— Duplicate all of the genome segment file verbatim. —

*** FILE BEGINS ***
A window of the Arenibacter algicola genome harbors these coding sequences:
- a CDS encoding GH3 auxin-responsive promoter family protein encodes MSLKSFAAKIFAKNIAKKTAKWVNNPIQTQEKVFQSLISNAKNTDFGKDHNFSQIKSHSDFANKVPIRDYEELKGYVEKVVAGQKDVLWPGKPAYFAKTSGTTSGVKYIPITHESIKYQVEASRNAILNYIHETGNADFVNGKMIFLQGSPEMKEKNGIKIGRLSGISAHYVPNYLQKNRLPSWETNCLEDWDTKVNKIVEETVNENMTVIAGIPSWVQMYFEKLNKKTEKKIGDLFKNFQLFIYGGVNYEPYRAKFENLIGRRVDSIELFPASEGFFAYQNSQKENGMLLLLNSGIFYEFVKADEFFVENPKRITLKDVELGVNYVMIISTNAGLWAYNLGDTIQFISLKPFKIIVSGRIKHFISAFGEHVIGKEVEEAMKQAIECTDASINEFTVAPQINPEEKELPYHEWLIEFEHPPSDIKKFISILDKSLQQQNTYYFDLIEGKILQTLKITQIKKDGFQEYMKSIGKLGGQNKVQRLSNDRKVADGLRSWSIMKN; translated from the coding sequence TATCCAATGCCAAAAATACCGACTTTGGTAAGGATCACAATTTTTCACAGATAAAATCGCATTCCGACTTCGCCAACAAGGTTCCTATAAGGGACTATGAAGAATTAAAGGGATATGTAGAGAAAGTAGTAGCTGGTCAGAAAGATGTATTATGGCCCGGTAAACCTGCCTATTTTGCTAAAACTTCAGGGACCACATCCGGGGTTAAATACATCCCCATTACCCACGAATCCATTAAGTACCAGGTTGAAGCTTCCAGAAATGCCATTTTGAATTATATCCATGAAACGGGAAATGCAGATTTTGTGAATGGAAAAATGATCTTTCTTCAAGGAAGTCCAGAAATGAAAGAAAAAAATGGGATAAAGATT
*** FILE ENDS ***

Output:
A window of the Arenibacter algicola genome harbors these coding sequences:
- a CDS encoding GH3 auxin-responsive promoter family protein encodes MSLKSFAAKIFAKNIAKKTAKWVNNPIQTQEKVFQSLISNAKNTDFGKDHNFSQIKSHSDFANKVPIRDYEELKGYVEKVVAGQKDVLWPGKPAYFAKTSGTTSGVKYIPITHESIKYQVEASRNAILNYIHETGNADFVNGKMIFLQGSPEMKEKNGIKIGRLSGISAHYVPNYLQKNRLPSWETNCLEDWDTKVNKIVEETVNENMTVIAGIPSWVQMYFEKLNKKTEKKIGDLFKNFQLFIYGGVNYEPYRAKFENLIGRRVDSIELFPASEGFFAYQNSQKENGMLLLLNSGIFYEFVKADEFFVENPKRITLKDVELGVNYVMIISTNAGLWAYNLGDTIQFISLKPFKIIVSGRIKHFISAFGEHVIGKEVEEAMKQAIECTDASINEFTVAPQINPEEKELPYHEWLIEFEHPPSDIKKFISILDKSLQQQNTYYFDLIEGKILQTLKITQIKKDGFQEYMKSIGKLGGQNKVQRLSNDRKVADGLRSWSIMKN; translated from the coding sequence TATCCAATGCCAAAAATACCGACTTTGGTAAGGATCACAATTTTTCACAGATAAAATCGCATTCCGACTTCGCCAACAAGGTTCCTATAAGGGACTATGAAGAATTAAAGGGATATGTAGAGAAAGTAGTAGCTGGTCAGAAAGATGTATTATGGCCCGGTAAACCTGCCTATTTTGCTAAAACTTCAGGGACCACATCCGGGGTTAAATACATCCCCATTACCCACGAATCCATTAAGTACCAGGTTGAAGCTTCCAGAAATGCCATTTTGAATTATATCCATGAAACGGGAAATGCAGATTTTGTGAATGGAAAAATGATCTTTCTTCAAGGAAGTCCAGAAATGAAAGAAAAAAATGGGATAAAGATT